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Public Health Effectiveness of the FDA 510(k) Clearance Process: Balancing patient Safety and Innovation - Workshop Report 1 Introduction1 At the request of the Food and Drug Administration (FDA), the Institute of Medicine (IOM) has convened a consensus committee to review the 510(k) clearance process for medical devices.2 Also known as premarket notification, the process in Section 510(k) of the Federal Food, Drug, and Cosmetic Act requires a manufacturer of medical devices to notify FDA of its intent to market a medical device at least 90 days in advance. That window of time allows FDA to evaluate whether the device is substantially equivalent to a product already on the market, in which case the device does not need to go through the premarket approval process. The current 510(k) process, as written in statute and implemented by FDA, is intended to meet two primary goals: (1) to make safe and effective devices available to consumers and (2) to promote innovation in the medical device industry. Concern has been raised, however, that the 510(k) process permits inadequately tested devices to reach the market and thereby places the health of patients at risk. There are also concerns that there is a lack of predictability, consistency, and transparency in the process, potentially inhibiting innovation. The IOM Committee on the Public Health Effectiveness of the FDA 510(k) Clearance Process will assess whether the 510(k) clearance process 1 The report summarizes the views expressed by workshop participants, and while the committee is responsible for the overall quality and accuracy of the report as a record of what transpired at the workshop, the views contained in the report are not necessarily those of the committee. 2 Further information about the committee is available at http://www.iom.edu/Activities/PublicHealth/510kProcess.aspx.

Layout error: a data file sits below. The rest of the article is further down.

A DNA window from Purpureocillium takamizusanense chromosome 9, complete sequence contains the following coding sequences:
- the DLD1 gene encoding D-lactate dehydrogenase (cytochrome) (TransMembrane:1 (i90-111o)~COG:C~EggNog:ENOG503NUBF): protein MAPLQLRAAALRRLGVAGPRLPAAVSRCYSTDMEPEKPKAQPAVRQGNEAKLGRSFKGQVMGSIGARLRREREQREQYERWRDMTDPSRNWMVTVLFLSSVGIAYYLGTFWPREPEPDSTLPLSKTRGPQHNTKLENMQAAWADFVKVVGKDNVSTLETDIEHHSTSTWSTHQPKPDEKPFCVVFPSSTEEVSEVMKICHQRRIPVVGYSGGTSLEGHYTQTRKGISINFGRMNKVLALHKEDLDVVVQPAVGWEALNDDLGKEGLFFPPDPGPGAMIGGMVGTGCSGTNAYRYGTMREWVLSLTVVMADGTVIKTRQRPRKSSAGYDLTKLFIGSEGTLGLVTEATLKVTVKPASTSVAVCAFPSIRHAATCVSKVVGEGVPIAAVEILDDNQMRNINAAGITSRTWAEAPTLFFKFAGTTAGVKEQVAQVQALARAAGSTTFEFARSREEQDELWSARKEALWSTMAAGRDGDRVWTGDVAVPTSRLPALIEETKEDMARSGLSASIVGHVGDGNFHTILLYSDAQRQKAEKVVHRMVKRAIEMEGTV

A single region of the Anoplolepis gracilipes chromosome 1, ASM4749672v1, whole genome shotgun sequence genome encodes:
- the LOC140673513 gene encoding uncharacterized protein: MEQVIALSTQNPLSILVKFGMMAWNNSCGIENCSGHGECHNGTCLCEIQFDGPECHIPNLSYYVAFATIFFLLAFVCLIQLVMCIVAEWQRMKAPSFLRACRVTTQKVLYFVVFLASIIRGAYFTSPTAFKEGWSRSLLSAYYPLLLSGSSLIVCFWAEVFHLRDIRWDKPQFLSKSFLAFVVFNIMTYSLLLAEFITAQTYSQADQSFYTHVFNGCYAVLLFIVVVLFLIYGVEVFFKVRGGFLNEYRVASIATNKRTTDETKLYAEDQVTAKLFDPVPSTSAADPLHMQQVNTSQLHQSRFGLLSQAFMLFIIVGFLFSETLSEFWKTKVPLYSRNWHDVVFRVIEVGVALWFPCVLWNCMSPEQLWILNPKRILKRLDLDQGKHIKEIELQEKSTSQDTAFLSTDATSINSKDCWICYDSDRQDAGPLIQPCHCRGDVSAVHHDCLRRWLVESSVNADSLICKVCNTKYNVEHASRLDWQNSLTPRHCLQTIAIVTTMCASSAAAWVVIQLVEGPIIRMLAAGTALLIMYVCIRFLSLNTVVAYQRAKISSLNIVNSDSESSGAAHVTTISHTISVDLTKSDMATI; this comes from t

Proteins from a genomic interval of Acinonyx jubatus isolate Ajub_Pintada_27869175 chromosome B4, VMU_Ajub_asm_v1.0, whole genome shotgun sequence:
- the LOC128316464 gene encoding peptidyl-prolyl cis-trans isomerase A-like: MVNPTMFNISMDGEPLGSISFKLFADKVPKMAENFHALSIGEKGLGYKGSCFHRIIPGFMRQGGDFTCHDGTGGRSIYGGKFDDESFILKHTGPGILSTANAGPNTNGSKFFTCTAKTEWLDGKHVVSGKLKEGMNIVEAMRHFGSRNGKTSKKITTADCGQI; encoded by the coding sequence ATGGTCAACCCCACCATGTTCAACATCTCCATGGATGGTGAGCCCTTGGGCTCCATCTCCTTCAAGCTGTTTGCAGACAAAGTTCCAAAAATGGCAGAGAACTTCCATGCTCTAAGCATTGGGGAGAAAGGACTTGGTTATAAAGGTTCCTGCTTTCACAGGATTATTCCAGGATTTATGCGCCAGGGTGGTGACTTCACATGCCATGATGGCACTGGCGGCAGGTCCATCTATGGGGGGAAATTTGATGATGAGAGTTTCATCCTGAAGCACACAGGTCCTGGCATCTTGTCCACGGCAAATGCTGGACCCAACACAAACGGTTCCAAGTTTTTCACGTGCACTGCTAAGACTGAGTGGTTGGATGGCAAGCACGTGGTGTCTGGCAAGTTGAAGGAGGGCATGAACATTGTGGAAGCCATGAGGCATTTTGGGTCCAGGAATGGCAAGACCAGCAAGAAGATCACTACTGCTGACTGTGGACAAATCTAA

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Public Health Effectiveness of the FDA 510(k) Clearance Process: Balancing patient Safety and Innovation - Workshop Report optimally protects patients and promotes innovation in support of public health and, if not, what legislative, regulatory, or administrative changes are recommended to achieve the goals of the 510(k) process. The committee is assembling materials that it will examine and discuss in developing its findings, conclusions, and recommendations. A final consensus report is expected to be released in the middle of 2011. As part of its fact-finding process, the committee held the first of two public workshops on June 14–15, 2010, in Washington, DC, to gather information relevant to the statement of task. David Challoner, chair of the Institute of Medicine’s Committee on the Public Health Effectiveness of the FDA’s 510(k) Clearance Process, reminded participants that the committee has, as yet, made no conclusions, and that comments made by individuals, including members of the committee, should not be interpreted as positions of the committee or the IOM. In addition, committee members typically ask probing questions in IOM information-gathering sessions that may not be indicative of their personal views. The following chapters summarize the presentations and panel discussions that occurred in the workshop. Chapter 2 provides an overview of the legislative history of the Medical Device Amendments of 1976, which instituted the 510(k) process. Chapter 3 focuses on FDA’s regulation of medical devices. A commissioned paper (Appendix C) on the premarket notification process, written by two former FDA Center for Devices and Radiological Health (CDRH) staff, was presented by one of its authors, and FDA’s compliance infrastructure was discussed by the current director of the CDRH Office of Compliance. The commercial medical device industry is the subject of Chapter 4. The structure of the industry’s innovation ecosystem was explained, and a second commissioned paper (Appendix D), on the impact of the regulatory framework on device innovation, was presented by its author, a former director of CDRH. After the presentations, a panel discussion expanded on the topic of balancing patient safety and innovation. The presentations and panel discussion in Chapter 5 offer a picture of the global regulatory environment of medical devices, including efforts toward global harmonization. Finally, as part of the committee’s fact-finding process, participants were offered the opportunity to make 5-minute statements on issues relevant to the committee’s task. Highlights of the public comments are presented in Chapter 6. The workshop agenda and biographic sketches of the speakers are in Appendixes A and B, respectively.